Fuel economy testing is a game of inches. Unless you're comparing a classic-style tractor and a bare-bones dry van to the latest aero tractor and slick, aero-festooned trailer, you're not going to see huge differences. In some cases, add-ons will provide gains only in the tenths-of-a-percent range.
If the ROI is there, then even tenths of a percent is an improvement, but statistically, a percentage that small is noise. The actual improvements could be difficult to separate from anomalies in the testing.
And your tires can skew your test results significantly.
I'm not talking about evaluating and comparing tires, but how tires impact the testing of other products, such as trailer skirts, fairings, tire pressure monitoring and inflation systems, etc.
Regardless of the anticipated gains, accurate test results are necessary. Savings accrued from the improvements are part of the return-on-investment calculation, as well as the long-term contribution of the add-on to your bottom line. If your test results are off by a few percentage points, an anticipated 18-month ROI could become a 24-month ROI in the real world -- or vice versa.
Testing methods vary with fleet resources. A big fleet may have the people and the equipment to run SAE or TMC Type II or Type III tests than involve weighing fuel tanks, switching out equipment from the truck or from one truck to another. Smaller fleets may not have that luxury, and might tend to test products on two or more comparison trucks over a period of time. One test gets quick results, the other takes time; both require discipline and diligence.
The problem is results can vary with the accuracy of the test. The short-term Type II and Type III tests are likely to produce better results if the tests are done properly. The longer term comparison tests are subject to myriad variables -- drivers, loads, equipment condition and tires.
According to Bob Wessels, a former customer support manager for Caterpillar, now a consultant, tires can be the biggest variable in testing. There can be a difference of up to 3% between a new tire and one that's ready to come off the truck. If you have the luxury of a large sample size, such as 25 trucks or more, Wessels suggests using a mix of new and in-service tires, rather than switching to all new tires.
"The differences will disappear in the aggregated data over time," he says.
The biggest contributor to inaccuracy as far as tires are concerned are tread depth and inflation pressure -- and an unaccounted-for mix of fuel efficient and non-fuel efficient tires.
For obvious reasons, you won't get reliable data if you're comparing one truck with trailer skirts and one without, if one has fuel-efficient, low rolling resistance tires and the other does not. While that may seem like a no-brainer, it's easy to foul up your results.
"In operational testing, trailers get switched, tires get changed, any number of things can go wrong," Wessels cautions. "You have to control those variables and remove the bad data from the results. That involves almost daily monitoring of the test program."
The control group has to be diligently maintained, including tire pressure checks to ensure consistency across the group, and ideally they would be the same type of vehicle with identical specs. If not, create control groups to match the truck specs.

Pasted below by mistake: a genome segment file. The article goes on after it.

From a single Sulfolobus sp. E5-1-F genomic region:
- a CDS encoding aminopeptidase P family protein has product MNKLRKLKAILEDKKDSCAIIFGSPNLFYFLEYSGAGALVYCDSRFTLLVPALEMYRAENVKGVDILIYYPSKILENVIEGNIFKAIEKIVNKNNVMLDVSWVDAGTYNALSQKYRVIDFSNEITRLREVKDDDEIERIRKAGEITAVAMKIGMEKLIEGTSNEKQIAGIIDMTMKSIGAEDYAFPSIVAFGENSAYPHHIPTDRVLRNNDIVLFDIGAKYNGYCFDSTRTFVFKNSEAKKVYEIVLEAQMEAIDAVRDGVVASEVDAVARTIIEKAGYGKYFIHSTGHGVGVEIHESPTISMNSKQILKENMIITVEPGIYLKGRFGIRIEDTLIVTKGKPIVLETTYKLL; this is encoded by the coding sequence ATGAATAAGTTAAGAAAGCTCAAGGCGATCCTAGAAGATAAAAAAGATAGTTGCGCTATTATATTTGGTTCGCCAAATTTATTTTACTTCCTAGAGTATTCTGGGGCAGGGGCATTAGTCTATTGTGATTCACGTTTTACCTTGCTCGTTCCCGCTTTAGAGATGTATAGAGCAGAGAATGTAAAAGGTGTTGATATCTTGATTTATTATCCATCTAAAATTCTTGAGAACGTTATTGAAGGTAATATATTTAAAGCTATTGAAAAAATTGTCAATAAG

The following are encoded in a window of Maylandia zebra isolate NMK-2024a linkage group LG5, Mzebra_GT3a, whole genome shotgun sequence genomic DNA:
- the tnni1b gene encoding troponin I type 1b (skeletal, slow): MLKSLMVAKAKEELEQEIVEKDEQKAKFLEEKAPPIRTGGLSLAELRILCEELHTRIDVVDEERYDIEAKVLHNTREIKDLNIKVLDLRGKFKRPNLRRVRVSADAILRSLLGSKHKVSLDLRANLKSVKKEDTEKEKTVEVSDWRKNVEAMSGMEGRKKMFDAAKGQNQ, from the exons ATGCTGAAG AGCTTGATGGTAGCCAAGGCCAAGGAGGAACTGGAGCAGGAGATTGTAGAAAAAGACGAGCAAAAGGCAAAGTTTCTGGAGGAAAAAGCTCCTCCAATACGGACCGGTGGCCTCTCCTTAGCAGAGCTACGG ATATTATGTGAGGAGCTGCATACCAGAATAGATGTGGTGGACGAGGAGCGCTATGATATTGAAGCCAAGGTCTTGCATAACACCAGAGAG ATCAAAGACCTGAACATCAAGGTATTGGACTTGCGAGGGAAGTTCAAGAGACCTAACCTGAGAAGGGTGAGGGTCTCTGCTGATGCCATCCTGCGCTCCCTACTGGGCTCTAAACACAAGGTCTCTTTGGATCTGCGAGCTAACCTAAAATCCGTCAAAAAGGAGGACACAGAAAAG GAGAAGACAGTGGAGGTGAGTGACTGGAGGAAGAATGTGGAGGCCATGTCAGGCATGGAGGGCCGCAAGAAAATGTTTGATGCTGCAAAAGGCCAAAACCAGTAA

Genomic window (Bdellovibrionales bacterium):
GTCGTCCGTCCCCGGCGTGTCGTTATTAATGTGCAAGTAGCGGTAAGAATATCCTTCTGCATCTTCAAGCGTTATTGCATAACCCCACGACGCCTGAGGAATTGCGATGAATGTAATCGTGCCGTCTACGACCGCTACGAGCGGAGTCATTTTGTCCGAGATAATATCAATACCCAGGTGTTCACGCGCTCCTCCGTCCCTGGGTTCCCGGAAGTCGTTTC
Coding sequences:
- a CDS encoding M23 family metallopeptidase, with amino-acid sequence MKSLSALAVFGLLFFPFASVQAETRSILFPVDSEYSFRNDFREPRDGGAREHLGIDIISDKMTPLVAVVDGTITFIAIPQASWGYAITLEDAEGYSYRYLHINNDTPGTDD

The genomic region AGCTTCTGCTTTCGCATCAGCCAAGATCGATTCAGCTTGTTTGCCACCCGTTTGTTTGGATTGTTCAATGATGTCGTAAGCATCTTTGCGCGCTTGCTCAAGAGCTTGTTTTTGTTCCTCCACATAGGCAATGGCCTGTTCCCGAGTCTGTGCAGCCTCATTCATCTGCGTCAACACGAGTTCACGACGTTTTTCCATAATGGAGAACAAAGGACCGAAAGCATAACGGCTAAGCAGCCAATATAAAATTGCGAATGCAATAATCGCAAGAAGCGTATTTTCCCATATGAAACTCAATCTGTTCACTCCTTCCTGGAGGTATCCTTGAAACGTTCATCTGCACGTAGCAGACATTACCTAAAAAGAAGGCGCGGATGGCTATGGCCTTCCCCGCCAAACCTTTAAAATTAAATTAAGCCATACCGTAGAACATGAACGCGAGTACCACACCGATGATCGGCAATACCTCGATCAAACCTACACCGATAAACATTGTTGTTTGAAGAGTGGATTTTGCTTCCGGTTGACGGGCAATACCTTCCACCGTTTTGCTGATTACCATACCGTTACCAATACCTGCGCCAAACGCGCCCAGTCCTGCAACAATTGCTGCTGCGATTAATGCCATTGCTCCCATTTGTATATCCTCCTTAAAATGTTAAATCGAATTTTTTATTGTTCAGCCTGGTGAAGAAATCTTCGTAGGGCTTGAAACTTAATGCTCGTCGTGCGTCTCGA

Tread Depth, Mileage, Fuel Consumption
Because fuel economy testing is all about two variables, fuel burned over a given mileage, both measurements need to be accurate. And since tire size and circumference relate directly to how the truck records mileage, you must provide accurate mileage to get accurate fuel consumption comparisons.
A tire worn to the take-off point will have a smaller circumference than a new tire, and a low-rolling-resistance tire will be somewhere in between.
"On a comparison using just two trucks in revenue service, ideally you'd equip both trucks and trailers with the same brand and model of tire, in the same condition," advises Curtis Decker, manager of product development at Continental Tire North America. "If there's any change to the test, like a failed tire or a trailer gets switched out, drop that data from the comparison."
One alternative to tracking mileage from the hub or the vehicle odometer is GPS. That's accurate, no matter the tire size. Electronically generated mileages from fuel tax programs can be useful too, provided they have been vetted beforehand and compared to GPS or actual truck miles. You just need a number, but you have to have a trustworthy number.
"Using mileage based on fuel tax programs, combined with truck miles and expressed as a ratio will give you an accurate measurement," Wessels says. "But then you have to get into some tricky math to come up with a usable number. Remember, if we're testing devices with small economy gains, a percentage point or two inaccuracy in your data can wipe out any gains the device provides, or inflate them by a similar amount."
If you think short-term testing might be better for your operation, you can find out how to conduct such a test read Recommended Practice 1102 and 1103 from the American Trucking Associations' Technology and Maintenance Council, or you can visit the SAE website and search for Type II and Type III Fuel Test Procedures.